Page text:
Egypt Picks Bond Sale Managers After Borrowing Costs Fallby and
Decision follows preliminary agreement with IMF on $12b loan
Government is trying to boost reserves, overcome FX shortage
Egypt picked four banks to manage a dollar bond issuance planned for 2016, part of the government’s effort to raise $21 billion over three years to shore up reserves and end a crippling hard currency shortage.
JPMorgan Chase & Co., Citigroup Inc., BNP Paribas SA and Paris-based Natixis SA will oversee the sale, the finance ministry said in a statement on its website. Egypt plans to sell $3 billion to $5 billion in international bonds in the fiscal year ending June 30, with the first issuance planned for October, officials have said.
Egypt reached a preliminary agreement last week with the International Monetary Fund for a $12 billion loan program, which both sides said is designed to restore investor confidence and balance the budget. The government also plans to raise funds from bilateral creditors, the World Bank and the African Development Bank. Borrowing costs for Africa’s third-biggest economy have fallen to the lowest in a year, nearing the level of its last international bond sale that the finance ministry has targeted for its next issuance.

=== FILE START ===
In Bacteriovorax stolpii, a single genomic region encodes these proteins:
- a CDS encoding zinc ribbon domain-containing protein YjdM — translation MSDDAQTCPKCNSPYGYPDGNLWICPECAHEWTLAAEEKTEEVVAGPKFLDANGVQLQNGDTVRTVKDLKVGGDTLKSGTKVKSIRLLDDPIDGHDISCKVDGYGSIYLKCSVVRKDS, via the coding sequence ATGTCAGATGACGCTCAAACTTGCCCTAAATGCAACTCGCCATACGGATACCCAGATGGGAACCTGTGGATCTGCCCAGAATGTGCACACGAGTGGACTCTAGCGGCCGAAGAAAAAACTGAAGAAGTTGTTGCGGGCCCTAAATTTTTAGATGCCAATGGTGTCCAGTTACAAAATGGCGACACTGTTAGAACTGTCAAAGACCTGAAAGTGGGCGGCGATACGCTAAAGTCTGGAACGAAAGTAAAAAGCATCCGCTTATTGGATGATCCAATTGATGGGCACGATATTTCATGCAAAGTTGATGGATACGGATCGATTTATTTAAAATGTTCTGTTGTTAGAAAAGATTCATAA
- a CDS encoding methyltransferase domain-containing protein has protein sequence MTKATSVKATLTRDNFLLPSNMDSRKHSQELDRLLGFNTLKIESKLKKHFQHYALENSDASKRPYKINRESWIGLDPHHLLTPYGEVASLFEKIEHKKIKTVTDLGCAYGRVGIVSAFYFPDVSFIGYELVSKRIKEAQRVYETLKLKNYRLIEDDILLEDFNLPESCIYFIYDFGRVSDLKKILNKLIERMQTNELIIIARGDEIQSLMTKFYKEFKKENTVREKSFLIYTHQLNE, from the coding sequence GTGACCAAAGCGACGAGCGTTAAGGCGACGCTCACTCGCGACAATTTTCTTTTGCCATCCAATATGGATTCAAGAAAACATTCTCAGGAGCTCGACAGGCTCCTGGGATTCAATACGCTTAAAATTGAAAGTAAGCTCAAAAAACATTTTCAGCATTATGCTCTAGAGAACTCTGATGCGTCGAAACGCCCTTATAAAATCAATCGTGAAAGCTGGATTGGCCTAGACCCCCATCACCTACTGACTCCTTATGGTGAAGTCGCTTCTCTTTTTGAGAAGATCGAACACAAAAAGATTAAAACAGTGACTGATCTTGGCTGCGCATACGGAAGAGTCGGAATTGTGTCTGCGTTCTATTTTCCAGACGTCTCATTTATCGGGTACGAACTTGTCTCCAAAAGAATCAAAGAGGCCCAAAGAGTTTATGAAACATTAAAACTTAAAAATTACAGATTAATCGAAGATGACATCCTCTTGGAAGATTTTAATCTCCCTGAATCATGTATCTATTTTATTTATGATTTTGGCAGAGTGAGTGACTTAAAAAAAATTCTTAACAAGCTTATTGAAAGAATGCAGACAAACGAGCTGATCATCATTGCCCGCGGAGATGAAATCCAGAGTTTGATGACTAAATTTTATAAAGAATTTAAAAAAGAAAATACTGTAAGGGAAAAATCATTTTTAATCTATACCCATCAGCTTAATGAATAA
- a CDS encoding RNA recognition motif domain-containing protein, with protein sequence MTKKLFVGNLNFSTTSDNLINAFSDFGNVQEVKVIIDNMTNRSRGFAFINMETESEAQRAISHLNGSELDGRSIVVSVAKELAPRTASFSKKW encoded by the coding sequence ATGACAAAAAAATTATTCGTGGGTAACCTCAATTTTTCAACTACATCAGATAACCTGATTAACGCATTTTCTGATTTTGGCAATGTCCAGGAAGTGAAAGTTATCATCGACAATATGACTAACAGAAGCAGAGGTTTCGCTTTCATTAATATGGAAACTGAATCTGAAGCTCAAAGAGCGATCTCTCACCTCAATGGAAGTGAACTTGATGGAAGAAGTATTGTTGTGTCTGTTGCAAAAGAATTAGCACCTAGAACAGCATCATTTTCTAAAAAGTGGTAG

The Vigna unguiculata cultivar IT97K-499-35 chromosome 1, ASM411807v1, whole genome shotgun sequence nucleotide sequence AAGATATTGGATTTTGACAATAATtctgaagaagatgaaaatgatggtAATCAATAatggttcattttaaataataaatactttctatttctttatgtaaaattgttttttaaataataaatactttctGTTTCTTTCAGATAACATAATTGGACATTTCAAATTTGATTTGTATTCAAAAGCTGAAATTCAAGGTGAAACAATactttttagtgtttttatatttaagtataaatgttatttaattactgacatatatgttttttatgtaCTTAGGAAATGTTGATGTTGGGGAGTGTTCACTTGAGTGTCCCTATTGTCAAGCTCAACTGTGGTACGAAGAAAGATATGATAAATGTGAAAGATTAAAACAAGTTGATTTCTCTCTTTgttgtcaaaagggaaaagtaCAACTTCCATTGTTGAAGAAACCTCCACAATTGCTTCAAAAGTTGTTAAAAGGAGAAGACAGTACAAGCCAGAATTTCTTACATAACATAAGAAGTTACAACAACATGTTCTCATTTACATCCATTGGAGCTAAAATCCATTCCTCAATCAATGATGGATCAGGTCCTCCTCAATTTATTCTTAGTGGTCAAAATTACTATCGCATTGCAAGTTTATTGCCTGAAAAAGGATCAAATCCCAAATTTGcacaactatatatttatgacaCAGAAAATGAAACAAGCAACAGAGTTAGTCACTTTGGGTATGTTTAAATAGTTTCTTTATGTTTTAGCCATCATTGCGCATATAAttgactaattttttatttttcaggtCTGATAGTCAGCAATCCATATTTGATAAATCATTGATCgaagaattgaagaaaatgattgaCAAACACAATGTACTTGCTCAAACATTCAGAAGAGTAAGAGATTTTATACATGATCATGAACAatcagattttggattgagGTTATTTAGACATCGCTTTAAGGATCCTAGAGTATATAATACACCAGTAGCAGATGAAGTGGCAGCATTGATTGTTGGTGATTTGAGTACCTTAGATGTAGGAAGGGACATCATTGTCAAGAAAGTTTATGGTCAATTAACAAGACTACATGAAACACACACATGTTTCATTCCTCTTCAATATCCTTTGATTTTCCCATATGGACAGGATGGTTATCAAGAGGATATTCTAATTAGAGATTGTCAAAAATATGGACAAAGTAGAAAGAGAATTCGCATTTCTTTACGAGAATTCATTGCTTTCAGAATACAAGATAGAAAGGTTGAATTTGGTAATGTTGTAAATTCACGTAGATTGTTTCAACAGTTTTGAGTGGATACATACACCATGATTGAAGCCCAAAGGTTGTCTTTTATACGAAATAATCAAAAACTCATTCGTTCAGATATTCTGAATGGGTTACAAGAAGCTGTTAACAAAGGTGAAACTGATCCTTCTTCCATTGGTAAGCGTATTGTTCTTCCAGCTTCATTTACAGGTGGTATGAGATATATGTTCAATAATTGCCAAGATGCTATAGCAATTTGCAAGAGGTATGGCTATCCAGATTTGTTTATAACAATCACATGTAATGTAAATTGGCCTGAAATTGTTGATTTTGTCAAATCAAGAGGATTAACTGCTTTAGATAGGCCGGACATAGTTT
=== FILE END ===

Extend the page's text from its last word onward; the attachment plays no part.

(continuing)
“The critical thing is that an IMF program is happening, and gets it toward policies which international investors like better,” said Alan Cameron, a London-based economist who covers frontier markets at Exotix Partners, adding that he expects “pretty decent demand” for Egyptian bonds. “The global context is extremely bullish because of expectations that interest rates in developed economies will remain low,” he said.
Egypt last sold Eurobonds in 2015, raising $1.5 billion, with subsequent sales postponed as borrowing costs soared. The yield on the bonds -- due in 2025 -- has fallen 118 basis points since Egypt made its IMF negotiations public last month, and rose 12 basis points to 6.38 percent at 2:38 p.m. in Cairo on Thursday. That compares with 4.228 percent for the Bloomberg USD Emerging Market Sovereign Bond Index on Wednesday.
Egypt can expect to pay 6.5 percent to 7 percent to sell its 10-year bonds, Cameron said.